Fox Lake, Wisconsin, USA
The Winnebago Indians, the area’s first inhabitants called it Hosh-a-rac-ah-tah or “good land.” Later it was known as “Waushara” or “fish spear,” and finally as Fox Lake in tribute to Big Fox, a Winnebago who saved a local trapper. Today Fox Lake in the southern savanna region of Wisconsin is known as one of the state’s top ten fishing lakes and one of the best walleye lakes in the state.
A natural glacial lake, Fox Lake was enlarged in 1845 by the construction of a dam and sawmill on an outlet of the lake called Mill Creek. The dam raised lake levels about eleven feet and added significantly to the surface area of the lake. There are six islands totaling about 30 acres in the 2,625 acre lake and almost 18 miles of shoreline.
Fishing is a year round activity on Fox Lake. Anglers pull over 700,000 fish out of the lake every year, and there are abundant populations of walleye, northern pike, and crappie, along with muskie, bluegill and large and small mouth bass. For more than 30 years, the Fox Lake Property Owners have stocked the lake. In 1970 an aeration system was added to add oxygen to the water and prevent the lake from freezing completely protecting the fish populations from winterkill. Since then ice fishing has increased in popularity and dedicated anglers can catch fish in every season.
Access to Fox Lake is from one of several public boat ramps in city run parks around the lake. There is more than enough water for boating and waterskiing, and paddlers can explore the islands by canoe or kayak. Boat rentals are available, and after a day on the water there are plenty of lake front vacation rentals.
Fox Lake is in northwest Dodge County, an agricultural area known for making cheese and growing barley and peas. It’s a charming rural area whose population swells in the summer as visitors come to enjoy the county’s lakes and wildlife. Along with Fox Lake, nearby 268 acre Lake Emily and 6,542 acre Beaver Dam Lake offer visitors plenty of chances to play on the water. Established in 1922, a golf course near Fox Lake has been providing guests with a chance to enjoy the outdoors for decades. Hiking trails let visitors explore the surrounding countryside, and in the winter there are opportunities to snow mobile and cross country ski.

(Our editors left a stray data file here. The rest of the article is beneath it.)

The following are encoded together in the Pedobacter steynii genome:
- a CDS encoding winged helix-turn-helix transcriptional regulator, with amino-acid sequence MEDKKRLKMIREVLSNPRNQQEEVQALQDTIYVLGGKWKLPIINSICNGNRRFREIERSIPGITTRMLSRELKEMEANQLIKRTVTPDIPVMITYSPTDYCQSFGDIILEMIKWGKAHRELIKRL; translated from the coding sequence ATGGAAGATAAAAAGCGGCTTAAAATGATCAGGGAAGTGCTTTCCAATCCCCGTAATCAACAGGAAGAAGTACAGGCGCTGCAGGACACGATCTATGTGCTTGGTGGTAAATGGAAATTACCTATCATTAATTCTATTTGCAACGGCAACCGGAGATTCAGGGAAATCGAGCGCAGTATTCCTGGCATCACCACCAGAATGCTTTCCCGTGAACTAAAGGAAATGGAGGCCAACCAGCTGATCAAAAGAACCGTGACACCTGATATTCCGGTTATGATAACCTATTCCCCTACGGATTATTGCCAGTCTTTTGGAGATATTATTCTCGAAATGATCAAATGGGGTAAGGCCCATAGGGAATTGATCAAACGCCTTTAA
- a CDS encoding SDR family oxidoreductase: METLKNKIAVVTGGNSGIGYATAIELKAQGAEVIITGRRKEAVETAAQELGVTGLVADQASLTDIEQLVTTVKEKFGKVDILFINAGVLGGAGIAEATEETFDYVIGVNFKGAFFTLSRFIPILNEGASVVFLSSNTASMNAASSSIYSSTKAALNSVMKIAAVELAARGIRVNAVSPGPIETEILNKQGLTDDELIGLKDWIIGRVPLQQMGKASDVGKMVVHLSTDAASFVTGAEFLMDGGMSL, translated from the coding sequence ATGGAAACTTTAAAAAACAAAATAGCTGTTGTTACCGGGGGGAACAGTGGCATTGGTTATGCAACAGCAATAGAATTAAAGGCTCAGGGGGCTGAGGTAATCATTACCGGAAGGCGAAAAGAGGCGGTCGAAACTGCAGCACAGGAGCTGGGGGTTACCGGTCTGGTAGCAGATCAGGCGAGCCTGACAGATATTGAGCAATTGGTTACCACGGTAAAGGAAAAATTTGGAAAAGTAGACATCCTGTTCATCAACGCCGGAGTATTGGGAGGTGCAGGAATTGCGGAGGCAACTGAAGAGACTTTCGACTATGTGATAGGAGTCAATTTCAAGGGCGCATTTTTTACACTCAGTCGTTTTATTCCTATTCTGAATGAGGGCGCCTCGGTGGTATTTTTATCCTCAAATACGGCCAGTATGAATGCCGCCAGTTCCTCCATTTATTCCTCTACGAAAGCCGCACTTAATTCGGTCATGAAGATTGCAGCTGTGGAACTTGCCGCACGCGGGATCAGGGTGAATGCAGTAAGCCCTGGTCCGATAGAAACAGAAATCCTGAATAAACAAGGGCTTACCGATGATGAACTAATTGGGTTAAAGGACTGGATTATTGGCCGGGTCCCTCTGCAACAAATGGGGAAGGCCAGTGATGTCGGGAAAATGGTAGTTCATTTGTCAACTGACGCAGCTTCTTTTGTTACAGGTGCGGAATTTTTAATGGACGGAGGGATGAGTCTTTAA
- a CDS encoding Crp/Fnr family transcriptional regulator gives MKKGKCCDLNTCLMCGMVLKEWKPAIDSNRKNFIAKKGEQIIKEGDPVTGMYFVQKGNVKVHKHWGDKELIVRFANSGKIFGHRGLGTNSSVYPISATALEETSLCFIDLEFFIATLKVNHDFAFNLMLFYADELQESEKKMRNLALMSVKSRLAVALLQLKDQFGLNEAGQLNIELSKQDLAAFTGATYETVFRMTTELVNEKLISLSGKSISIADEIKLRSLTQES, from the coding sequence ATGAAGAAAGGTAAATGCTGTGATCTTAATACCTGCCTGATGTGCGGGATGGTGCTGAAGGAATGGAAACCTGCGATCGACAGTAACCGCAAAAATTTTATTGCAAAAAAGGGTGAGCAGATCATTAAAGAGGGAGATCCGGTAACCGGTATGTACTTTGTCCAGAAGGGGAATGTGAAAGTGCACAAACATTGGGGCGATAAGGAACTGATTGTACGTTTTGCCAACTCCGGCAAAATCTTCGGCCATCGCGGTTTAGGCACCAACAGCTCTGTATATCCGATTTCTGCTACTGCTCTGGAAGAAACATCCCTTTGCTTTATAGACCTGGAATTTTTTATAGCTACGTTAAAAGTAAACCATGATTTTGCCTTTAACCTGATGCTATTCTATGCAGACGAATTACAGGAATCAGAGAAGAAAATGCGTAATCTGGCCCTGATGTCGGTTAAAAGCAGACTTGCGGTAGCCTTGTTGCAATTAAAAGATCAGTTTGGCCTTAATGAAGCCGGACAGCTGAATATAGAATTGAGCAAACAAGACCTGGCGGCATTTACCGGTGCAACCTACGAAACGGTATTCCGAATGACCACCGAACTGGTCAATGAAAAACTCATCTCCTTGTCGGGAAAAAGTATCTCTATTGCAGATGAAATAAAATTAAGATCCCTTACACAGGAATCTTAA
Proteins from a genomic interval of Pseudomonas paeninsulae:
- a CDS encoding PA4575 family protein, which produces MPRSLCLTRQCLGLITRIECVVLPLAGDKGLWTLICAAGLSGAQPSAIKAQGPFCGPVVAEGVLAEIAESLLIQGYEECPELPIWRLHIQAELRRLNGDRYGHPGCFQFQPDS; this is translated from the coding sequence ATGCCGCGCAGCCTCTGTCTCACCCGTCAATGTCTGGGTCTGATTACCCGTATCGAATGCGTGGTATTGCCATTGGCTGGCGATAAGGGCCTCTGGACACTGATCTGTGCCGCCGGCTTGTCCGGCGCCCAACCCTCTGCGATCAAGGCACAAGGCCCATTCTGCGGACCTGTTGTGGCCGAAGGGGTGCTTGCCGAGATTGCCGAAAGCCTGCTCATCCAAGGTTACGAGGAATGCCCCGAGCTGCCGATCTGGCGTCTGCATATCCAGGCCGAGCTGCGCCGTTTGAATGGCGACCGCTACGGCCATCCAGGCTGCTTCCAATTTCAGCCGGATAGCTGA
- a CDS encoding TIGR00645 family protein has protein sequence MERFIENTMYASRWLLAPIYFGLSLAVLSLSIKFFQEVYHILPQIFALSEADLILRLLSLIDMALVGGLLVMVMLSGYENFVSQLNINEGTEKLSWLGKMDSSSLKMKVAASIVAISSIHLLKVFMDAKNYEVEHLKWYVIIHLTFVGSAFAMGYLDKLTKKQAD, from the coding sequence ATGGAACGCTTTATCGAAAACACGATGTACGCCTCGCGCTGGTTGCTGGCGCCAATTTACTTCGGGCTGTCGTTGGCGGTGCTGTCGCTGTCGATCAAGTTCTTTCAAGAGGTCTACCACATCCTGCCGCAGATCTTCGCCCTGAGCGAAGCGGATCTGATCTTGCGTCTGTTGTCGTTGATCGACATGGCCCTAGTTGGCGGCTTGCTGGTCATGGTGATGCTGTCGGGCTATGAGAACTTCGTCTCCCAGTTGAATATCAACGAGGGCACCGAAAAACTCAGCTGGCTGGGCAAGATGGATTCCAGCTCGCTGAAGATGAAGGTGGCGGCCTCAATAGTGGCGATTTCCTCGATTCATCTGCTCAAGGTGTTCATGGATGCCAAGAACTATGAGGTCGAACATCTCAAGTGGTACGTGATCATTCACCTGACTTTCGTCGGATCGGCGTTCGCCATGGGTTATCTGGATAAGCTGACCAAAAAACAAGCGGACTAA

Dodge County has good waterfowl hunting and there are several public hunting areas around Fox Lake that regularly produces trophy sized white-tailed deer. For visitors who prefer to hunt with a camera, the bird watching is exceptional. Just a short drive from Fox Lake, the Horicon Marsh is the largest freshwater cattail marsh in the United States. The 32,000 acre marsh draws over 400,000 visitors a year and includes both a national and state wildlife refuge. There have been 260 different species of birds sighted at Horicon including migratory birds and waterfowl.
Established in 1838, the City of Fox Lake on the lake’s southern shore was the first settlement in Dodge County. It has any amenities a visitor might need and with real estate for sale, it is a great place for anyone wanting to make their stay more permanent. Accommodations range from lake front cottages to resorts, and Fox Lake has restaurants, shopping, and museums. In 1983 during the installation of a sewer system, workers discovered an archaeological site on Elmwood Island, one of Fox Lake’s Islands. It was a significant discovery and the remains were catalogued and are on display at the Fox Lake Historical Museum.
The amazing fishing, abundant wildlife and surrounding Wisconsin farmland combine to make Fox Lake truly “good land” and a great place to visit.
Things to do at Fox Lake WI
- Vacation Rentals
- Ice Fishing
- Water Skiing
- Wildlife Viewing
Fish species found at Fox Lake WI
- Northern Pike
- Smallmouth Bass
Fox Lake WI Photo Gallery
Fox Lake WI Statistics & Helpful Links
Lake Type: Natural Freshwater Lake, Dammed
Water Level Control: WDNR, UW-Extension, Wisconsin Assoc. of Lakes
Surface Area: 2,625 acres
Shoreline Length: 18 miles
Normal Elevation (Full Pond): 892 feet
Average Depth: 5 feet
Maximum Depth: 19 feet
Water Volume: 198,307 acre-feet
Completion Year: 1845
Trophic State: Hypereutrophic
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